Journalist Roland S. Martin Texas A&M University System Chancellor John Sharp State Rep. Geanie Morrison and Texas Sen. John Whitmire gave SXSW attendees an inside look at the hurdles that still lie ahead on the road to recovery after Hurricane Harvey.
“Future Proofing” Disaster Recovery
The devastation wrought upon the Texas coast by Hurricane Harvey is still being addressed more than seven months later, but that has not prevented the Texas A&M University System and Texas lawmakers from mitigating or even preventing damage from the next super storm.
Commission to Rebuild Texas Chair and Texas A&M University System Chancellor John Sharp, journalist Roland S. Martin, Texas Sen. John Whitmire (D-Houston), and State Rep. Geanie Morrison (R-Victoria) laid out the challenges that lie ahead for transforming a state still recovering from Harvey into one that can withstand another devastating weather event.
The illuminating dialogue focused on five areas of response and future-proofing: quantify the suffering Texans are currently experiencing, assessing the unexpected hurdles, developing an infrastructure plan for the future, striking a balance between state and local control and fraud and scam prevention.
For Sharp, the first major step that was taken toward future-proofing after Harvey was assigning the robust network of Texas A&M extension agents to work with local governments who ultimately decide how to use relief and future-proofing funds on a daily basis to ensure they know how to respond in a leadership capacity to a disaster.
“They’re the ones who have to make the choice,” Sharp said. “At the end of the day all of those structures, whether you’re building dams or you’re building levees or razing houses, all are made by county judges or mayors or whatever your jurisdiction is.”
For Whitmire, too much local governance and lack of government funding and planning could hinder recovery and future-proofing efforts long-term
“Less government is catching up with us,” Whitmire said. “We had one of the biggest disasters in the state’s history. Why didn’t we call a special session? Why were we calling committee meetings in Houston and not on the Senate floor? I would like to emphasize when we ask how we do it differently next time, we have to have someone in charge, whether it’s a fine institution like Texas A&M or another entity, somebody has to be in charge. It can’t be a part-time legislature with district and county judges, because local control governs, but maybe local government doesn’t work when you have a disaster.”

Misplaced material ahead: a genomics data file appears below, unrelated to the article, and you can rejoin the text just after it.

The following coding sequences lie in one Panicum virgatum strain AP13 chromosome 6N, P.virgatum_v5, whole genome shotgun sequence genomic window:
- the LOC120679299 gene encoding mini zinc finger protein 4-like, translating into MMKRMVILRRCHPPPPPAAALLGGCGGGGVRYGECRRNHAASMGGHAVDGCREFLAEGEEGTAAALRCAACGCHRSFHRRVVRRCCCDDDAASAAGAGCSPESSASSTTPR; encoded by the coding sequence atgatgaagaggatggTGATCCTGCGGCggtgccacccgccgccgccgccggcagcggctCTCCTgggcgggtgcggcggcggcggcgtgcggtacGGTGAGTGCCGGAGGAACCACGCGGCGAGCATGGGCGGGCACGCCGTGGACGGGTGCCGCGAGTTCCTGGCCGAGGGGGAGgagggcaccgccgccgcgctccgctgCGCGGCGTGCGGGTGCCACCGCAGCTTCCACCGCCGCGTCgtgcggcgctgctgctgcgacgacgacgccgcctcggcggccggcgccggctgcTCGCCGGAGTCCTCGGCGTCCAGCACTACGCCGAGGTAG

Morrison said that while legislators and local governments have a flurry of decisions to make as the recovery process rolls on, residents in disaster areas like Rockport are facing issues that compound by the day.
“We still have a lot of people that don’t have a place to live,” Morrison said. “Not only do you have homes destroyed but you have apartments destroyed along with new hotels and old hotels. Businesses are reopening but they don’t have anyone coming to work because they don’t have a place to live. Then you have workers coming in to clean up, and there’s no place to stay. People are being forced to move further and further away, and sometimes they won’t come back.”
Day 2: Dive Into Texas A&M’s Global Impact
By Sam Peshek, Texas A&M University Marketing & Communications
Texas A&M followed up its 2017 debut at the SXSW trade show at the Austin Convention Center by offering more opportunities to experience Texas A&M’s research at the “24-Hours Of Global Impact” virtual reality experience.
High visibility on a global stage
The 13-foot-tall exhibit stood above the hundreds of global brands and institutions on the exhibit floor and offered virtual tours of campus, 360 degree videos of Texas A&M researchers abroad and opportunities to win apparel prizes.
The booth, which is open through Wednesday, March 14, was staffed by a group of 64 rotating Texas A&M students who could share Texas A&M’s story directly with visitors as they guided them on their virtual tours.
Building upon last year’s 360 video playlist, which took exhibit visitors to the coral reefs of the island nation of Palau and the JOIDES Resolution research vessel and the Panama Canal, Texas A&M’s emerging media and social media teams added Germany, Kazakhstan London, Peru and NASA as virtual destinations.